[petsc-dev] [petsc-users] new book introducing PETSc for PDEs

Barry Smith bsmith at petsc.dev
Sat Oct 31 22:31:31 CDT 2020

> On Oct 31, 2020, at 5:21 PM, Jed Brown <jed at jedbrown.org> wrote:
> Barry Smith <bsmith at petsc.dev> writes:
>>> On Oct 31, 2020, at 9:35 AM, Jed Brown <jed at jedbrown.org> wrote:
>>> Barry Smith <bsmith at petsc.dev> writes:
>>>>  I have no problem updating any of Ed's examples if we need to with each release, so the burdern doesn't fall on him. We simply make a fork of his 
>>>> repository with a new branch and update that and make a MR to Ed for each release and he can have a new branch or tag of his examples for each new 
>>>> PETSc release.
>>>>  Barry
>>>> We just make this part of our release process.
>>> If we add it to CI, the workflow is
>> I would keep the  fork always petsc/pkg-eds-repo   and have PETSc master always point to the fork. At releases we would have release point directly to eds. 
>> This would remove the need to fork constantly I use this model partially for adol-c
>>  Anything wrong with this model?
> This takes Ed out of the loop, but doesn't avoid the CI circus that I outlined. It's more reproducible to always pin to a commit hash in the repository, in which case there may be no need to circle back and update PETSc after merging in Ed's repo (or our fork).
> An alternative would be to subtree the examples into PETSc and export upon release. Ed could be the CODEOWNER so he can weigh in on proposed changes or more idiomatic interfaces that may become available. His repo would always work with the latest release.

  What do you mean by release (six month release or all the time with master?)

  I have no problem with alternative approaches but they must truly eliminate part of the extra work required by my approach on everyone's part not increase the work. I did find some possible issues with subtree which may or may not apply 


Drawbacks (but in our opinion they're largely acceptable):

You must learn about a new merge strategy (i.e.git subtree).
Contributing code back upstream for the sub-projects is slightly more complicated.
The responsibility of not mixing super and sub-project code in commits lies with you.
1 and 3 seem a bit concerning, I will certainly make this mistake constantly without an automatic system to prevent it.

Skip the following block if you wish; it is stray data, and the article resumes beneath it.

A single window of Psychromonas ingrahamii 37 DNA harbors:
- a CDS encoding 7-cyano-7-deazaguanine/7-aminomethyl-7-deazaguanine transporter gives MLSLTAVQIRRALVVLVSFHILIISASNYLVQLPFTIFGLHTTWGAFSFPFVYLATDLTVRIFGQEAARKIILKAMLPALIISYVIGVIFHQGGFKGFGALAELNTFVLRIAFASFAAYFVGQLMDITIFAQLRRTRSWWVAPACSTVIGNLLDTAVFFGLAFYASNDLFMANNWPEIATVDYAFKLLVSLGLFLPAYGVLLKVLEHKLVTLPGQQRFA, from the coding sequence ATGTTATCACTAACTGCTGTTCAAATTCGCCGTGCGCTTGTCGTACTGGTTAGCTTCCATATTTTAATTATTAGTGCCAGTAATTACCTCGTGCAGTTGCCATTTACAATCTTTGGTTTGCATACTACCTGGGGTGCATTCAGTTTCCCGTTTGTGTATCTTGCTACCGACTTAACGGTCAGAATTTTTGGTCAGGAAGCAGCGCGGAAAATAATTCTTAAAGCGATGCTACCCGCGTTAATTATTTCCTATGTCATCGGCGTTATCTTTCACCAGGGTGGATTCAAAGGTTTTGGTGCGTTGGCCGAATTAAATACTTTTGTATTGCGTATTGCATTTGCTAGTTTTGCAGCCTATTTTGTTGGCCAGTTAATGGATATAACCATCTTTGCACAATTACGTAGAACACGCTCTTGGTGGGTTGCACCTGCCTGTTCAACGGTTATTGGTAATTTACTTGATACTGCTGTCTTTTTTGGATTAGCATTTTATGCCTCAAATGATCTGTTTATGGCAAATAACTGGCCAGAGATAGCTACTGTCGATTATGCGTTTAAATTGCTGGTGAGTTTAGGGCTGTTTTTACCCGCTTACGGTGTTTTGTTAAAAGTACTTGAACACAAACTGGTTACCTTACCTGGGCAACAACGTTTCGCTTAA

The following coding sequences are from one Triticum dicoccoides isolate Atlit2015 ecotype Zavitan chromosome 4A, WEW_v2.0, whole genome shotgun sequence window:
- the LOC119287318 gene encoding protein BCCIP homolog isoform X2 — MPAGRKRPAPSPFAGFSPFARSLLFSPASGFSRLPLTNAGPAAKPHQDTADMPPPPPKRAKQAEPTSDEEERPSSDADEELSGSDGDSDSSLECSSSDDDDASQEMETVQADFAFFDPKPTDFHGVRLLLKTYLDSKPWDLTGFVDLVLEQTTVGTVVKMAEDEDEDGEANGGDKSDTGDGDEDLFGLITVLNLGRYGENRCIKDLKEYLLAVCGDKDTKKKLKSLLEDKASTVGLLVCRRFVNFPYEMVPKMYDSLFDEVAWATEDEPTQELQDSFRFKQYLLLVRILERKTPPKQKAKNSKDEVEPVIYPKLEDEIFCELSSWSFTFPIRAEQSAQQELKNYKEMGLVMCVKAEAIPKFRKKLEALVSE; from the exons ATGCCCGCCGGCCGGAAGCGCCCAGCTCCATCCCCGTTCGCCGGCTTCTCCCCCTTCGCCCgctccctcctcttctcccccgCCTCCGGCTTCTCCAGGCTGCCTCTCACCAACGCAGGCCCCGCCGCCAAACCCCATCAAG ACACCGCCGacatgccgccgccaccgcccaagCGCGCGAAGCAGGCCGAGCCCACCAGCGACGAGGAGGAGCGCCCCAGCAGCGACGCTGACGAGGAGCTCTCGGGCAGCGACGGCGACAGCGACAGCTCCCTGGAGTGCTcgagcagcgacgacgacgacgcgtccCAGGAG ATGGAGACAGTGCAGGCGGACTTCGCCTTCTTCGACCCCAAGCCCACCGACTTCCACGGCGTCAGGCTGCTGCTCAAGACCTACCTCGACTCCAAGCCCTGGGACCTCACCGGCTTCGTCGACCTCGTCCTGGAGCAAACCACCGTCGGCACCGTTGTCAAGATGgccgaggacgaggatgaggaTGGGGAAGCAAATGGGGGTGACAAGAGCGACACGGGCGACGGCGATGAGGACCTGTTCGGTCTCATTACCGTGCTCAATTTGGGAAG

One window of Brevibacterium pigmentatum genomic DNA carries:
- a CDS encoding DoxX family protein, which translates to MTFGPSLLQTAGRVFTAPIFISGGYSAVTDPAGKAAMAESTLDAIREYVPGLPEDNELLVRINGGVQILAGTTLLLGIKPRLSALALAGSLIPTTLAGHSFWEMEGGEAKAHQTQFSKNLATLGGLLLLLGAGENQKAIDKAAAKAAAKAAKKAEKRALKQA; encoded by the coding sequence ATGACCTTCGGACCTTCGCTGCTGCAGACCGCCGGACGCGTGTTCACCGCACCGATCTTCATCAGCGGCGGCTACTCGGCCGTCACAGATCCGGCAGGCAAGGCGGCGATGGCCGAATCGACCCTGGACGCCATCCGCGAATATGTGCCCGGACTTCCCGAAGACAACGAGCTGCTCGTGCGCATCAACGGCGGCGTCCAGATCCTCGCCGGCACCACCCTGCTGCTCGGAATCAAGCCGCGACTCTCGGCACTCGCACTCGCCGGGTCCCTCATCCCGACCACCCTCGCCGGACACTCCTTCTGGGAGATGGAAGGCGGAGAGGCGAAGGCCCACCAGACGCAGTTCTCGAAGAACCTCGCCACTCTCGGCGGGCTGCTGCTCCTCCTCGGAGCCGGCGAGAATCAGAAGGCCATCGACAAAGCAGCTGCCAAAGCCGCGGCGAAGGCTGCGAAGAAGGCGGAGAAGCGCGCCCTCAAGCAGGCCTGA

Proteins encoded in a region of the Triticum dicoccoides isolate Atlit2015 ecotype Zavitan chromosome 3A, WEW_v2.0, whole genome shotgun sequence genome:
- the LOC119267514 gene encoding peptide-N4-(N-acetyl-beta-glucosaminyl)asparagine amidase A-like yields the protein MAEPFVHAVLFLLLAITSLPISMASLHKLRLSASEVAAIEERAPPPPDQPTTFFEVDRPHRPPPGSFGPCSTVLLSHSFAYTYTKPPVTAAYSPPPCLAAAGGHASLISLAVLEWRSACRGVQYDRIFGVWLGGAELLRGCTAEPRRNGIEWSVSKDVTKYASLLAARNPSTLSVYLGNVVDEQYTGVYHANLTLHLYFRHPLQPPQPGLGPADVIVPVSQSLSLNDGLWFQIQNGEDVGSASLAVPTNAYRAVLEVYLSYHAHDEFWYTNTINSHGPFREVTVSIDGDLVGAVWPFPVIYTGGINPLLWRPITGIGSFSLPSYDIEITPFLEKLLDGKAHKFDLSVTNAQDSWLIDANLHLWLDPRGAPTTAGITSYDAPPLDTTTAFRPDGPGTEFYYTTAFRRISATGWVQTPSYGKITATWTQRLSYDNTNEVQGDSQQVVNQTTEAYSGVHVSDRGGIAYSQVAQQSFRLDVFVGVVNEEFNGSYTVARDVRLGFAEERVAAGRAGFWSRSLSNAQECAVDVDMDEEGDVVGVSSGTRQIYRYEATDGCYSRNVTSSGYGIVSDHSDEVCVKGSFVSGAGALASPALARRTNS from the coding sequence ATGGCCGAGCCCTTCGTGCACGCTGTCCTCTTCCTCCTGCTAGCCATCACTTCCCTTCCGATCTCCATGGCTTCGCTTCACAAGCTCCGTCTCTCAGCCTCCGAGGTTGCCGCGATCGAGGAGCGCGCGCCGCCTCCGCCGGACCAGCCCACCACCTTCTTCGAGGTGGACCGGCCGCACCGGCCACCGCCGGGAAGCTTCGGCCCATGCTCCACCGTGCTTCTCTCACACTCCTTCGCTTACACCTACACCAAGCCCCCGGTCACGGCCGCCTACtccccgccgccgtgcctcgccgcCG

This is not a good sign, git subtree exists,  but
$ git help subtree
No manual entry for git-subtree


Anyways back to my concern.

git subtree does require use of new commands every time you mess with it (say every three months) that we do not know and since each of 
us will do this infrequently it is likely we will not remember them (I won't)  while my approach does not require remembering new commands. 
My approach only requires branching, push, and pulling on the fork and updating EdsRepo.py which is things all the developers know about and 
do regularly since we update other external packages.

If we all needed to use git subtree often then the extra burden of learning it and remembering it would just happen, but since we are 
likely to use it infrequently it is not clear to me that the extra burden of everyone learning subtree is truly simpler than my approach for everyone but you. 

Also making Ed a code owner seems to give him an extra unneeded burden by sending mail for every trivial fix, that he would not face if we just submitted MR to him when anything dramatically changes and at release time.

I would just put the fork of Ed's repository in a couple of pipeline tests with --download-edsrepo then people don't need to monkey with it themselves unless there is a failure and if there is a failure they proceed just like any other external package, add --download-edsrepository locally, fix in the downloaded repo, push, change the commit in edsrepo.py and push. 

In conclusion, if you can demonstrate that git subtree is truly simpler for all of us including Ed, then definitely we should use it. But I have my concerns that it actually adds a good amount of unneeded new complexity. 



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